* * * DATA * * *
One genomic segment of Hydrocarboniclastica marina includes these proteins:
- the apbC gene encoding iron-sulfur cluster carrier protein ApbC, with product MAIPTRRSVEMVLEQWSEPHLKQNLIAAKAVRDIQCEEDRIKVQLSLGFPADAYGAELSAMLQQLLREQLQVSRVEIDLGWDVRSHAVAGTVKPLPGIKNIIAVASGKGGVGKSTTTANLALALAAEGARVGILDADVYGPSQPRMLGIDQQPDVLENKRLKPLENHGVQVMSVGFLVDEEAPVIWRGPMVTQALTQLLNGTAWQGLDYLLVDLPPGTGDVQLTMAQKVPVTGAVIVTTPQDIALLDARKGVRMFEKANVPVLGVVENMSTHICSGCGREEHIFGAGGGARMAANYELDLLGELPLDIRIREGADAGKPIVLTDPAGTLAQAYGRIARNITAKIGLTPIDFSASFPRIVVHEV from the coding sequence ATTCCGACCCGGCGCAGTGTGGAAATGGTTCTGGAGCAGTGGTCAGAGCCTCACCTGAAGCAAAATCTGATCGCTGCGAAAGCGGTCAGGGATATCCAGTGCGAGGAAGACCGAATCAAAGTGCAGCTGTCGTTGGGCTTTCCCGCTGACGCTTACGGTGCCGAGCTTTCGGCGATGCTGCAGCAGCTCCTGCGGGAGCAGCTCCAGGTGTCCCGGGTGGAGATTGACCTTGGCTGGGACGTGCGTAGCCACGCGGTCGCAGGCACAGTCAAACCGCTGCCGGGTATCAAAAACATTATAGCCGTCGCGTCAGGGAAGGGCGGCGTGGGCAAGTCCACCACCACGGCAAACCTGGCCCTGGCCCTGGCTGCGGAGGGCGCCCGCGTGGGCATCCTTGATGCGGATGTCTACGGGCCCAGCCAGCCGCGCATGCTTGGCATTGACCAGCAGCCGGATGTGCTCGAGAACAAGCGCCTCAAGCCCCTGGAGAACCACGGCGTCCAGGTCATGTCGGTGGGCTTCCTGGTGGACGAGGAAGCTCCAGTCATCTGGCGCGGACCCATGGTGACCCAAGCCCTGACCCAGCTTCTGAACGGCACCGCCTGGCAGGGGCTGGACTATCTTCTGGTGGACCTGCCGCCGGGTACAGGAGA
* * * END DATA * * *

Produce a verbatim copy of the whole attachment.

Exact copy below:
One genomic segment of Hydrocarboniclastica marina includes these proteins:
- the apbC gene encoding iron-sulfur cluster carrier protein ApbC, with product MAIPTRRSVEMVLEQWSEPHLKQNLIAAKAVRDIQCEEDRIKVQLSLGFPADAYGAELSAMLQQLLREQLQVSRVEIDLGWDVRSHAVAGTVKPLPGIKNIIAVASGKGGVGKSTTTANLALALAAEGARVGILDADVYGPSQPRMLGIDQQPDVLENKRLKPLENHGVQVMSVGFLVDEEAPVIWRGPMVTQALTQLLNGTAWQGLDYLLVDLPPGTGDVQLTMAQKVPVTGAVIVTTPQDIALLDARKGVRMFEKANVPVLGVVENMSTHICSGCGREEHIFGAGGGARMAANYELDLLGELPLDIRIREGADAGKPIVLTDPAGTLAQAYGRIARNITAKIGLTPIDFSASFPRIVVHEV from the coding sequence ATTCCGACCCGGCGCAGTGTGGAAATGGTTCTGGAGCAGTGGTCAGAGCCTCACCTGAAGCAAAATCTGATCGCTGCGAAAGCGGTCAGGGATATCCAGTGCGAGGAAGACCGAATCAAAGTGCAGCTGTCGTTGGGCTTTCCCGCTGACGCTTACGGTGCCGAGCTTTCGGCGATGCTGCAGCAGCTCCTGCGGGAGCAGCTCCAGGTGTCCCGGGTGGAGATTGACCTTGGCTGGGACGTGCGTAGCCACGCGGTCGCAGGCACAGTCAAACCGCTGCCGGGTATCAAAAACATTATAGCCGTCGCGTCAGGGAAGGGCGGCGTGGGCAAGTCCACCACCACGGCAAACCTGGCCCTGGCCCTGGCTGCGGAGGGCGCCCGCGTGGGCATCCTTGATGCGGATGTCTACGGGCCCAGCCAGCCGCGCATGCTTGGCATTGACCAGCAGCCGGATGTGCTCGAGAACAAGCGCCTCAAGCCCCTGGAGAACCACGGCGTCCAGGTCATGTCGGTGGGCTTCCTGGTGGACGAGGAAGCTCCAGTCATCTGGCGCGGACCCATGGTGACCCAAGCCCTGACCCAGCTTCTGAACGGCACCGCCTGGCAGGGGCTGGACTATCTTCTGGTGGACCTGCCGCCGGGTACAGGAGA